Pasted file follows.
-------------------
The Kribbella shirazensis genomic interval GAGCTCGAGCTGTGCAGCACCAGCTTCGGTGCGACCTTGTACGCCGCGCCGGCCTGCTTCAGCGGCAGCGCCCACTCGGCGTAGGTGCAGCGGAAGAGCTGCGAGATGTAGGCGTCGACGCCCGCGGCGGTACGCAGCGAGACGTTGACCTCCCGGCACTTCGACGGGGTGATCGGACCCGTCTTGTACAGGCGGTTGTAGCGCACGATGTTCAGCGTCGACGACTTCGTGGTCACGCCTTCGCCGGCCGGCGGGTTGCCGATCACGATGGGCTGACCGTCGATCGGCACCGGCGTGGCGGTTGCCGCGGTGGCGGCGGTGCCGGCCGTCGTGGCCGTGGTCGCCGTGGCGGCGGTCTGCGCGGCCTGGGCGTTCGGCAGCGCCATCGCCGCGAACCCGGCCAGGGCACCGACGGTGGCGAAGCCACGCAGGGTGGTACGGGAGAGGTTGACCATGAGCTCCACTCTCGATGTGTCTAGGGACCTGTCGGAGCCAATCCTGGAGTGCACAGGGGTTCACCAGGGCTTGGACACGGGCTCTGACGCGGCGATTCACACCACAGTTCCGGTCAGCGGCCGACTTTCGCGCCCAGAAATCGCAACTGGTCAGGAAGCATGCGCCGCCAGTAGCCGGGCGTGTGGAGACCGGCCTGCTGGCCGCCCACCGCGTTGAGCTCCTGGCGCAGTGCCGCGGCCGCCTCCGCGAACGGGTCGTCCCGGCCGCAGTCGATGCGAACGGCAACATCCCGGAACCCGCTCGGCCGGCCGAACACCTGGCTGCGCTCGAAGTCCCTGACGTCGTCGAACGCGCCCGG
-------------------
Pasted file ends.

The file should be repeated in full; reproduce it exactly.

The Kribbella shirazensis genomic interval GAGCTCGAGCTGTGCAGCACCAGCTTCGGTGCGACCTTGTACGCCGCGCCGGCCTGCTTCAGCGGCAGCGCCCACTCGGCGTAGGTGCAGCGGAAGAGCTGCGAGATGTAGGCGTCGACGCCCGCGGCGGTACGCAGCGAGACGTTGACCTCCCGGCACTTCGACGGGGTGATCGGACCCGTCTTGTACAGGCGGTTGTAGCGCACGATGTTCAGCGTCGACGACTTCGTGGTCACGCCTTCGCCGGCCGGCGGGTTGCCGATCACGATGGGCTGACCGTCGATCGGCACCGGCGTGGCGGTTGCCGCGGTGGCGGCGGTGCCGGCCGTCGTGGCCGTGGTCGCCGTGGCGGCGGTCTGCGCGGCCTGGGCGTTCGGCAGCGCCATCGCCGCGAACCCGGCCAGGGCACCGACGGTGGCGAAGCCACGCAGGGTGGTACGGGAGAGGTTGACCATGAGCTCCACTCTCGATGTGTCTAGGGACCTGTCGGAGCCAATCCTGGAGTGCACAGGGGTTCACCAGGGCTTGGACACGGGCTCTGACGCGGCGATTCACACCACAGTTCCGGTCAGCGGCCGACTTTCGCGCCCAGAAATCGCAACTGGTCAGGAAGCATGCGCCGCCAGTAGCCGGGCGTGTGGAGACCGGCCTGCTGGCCGCCCACCGCGTTGAGCTCCTGGCGCAGTGCCGCGGCCGCCTCCGCGAACGGGTCGTCCCGGCCGCAGTCGATGCGAACGGCAACATCCCGGAACCCGCTCGGCCGGCCGAACACCTGGCTGCGCTCGAAGTCCCTGACGTCGTCGAACGCGCCCGG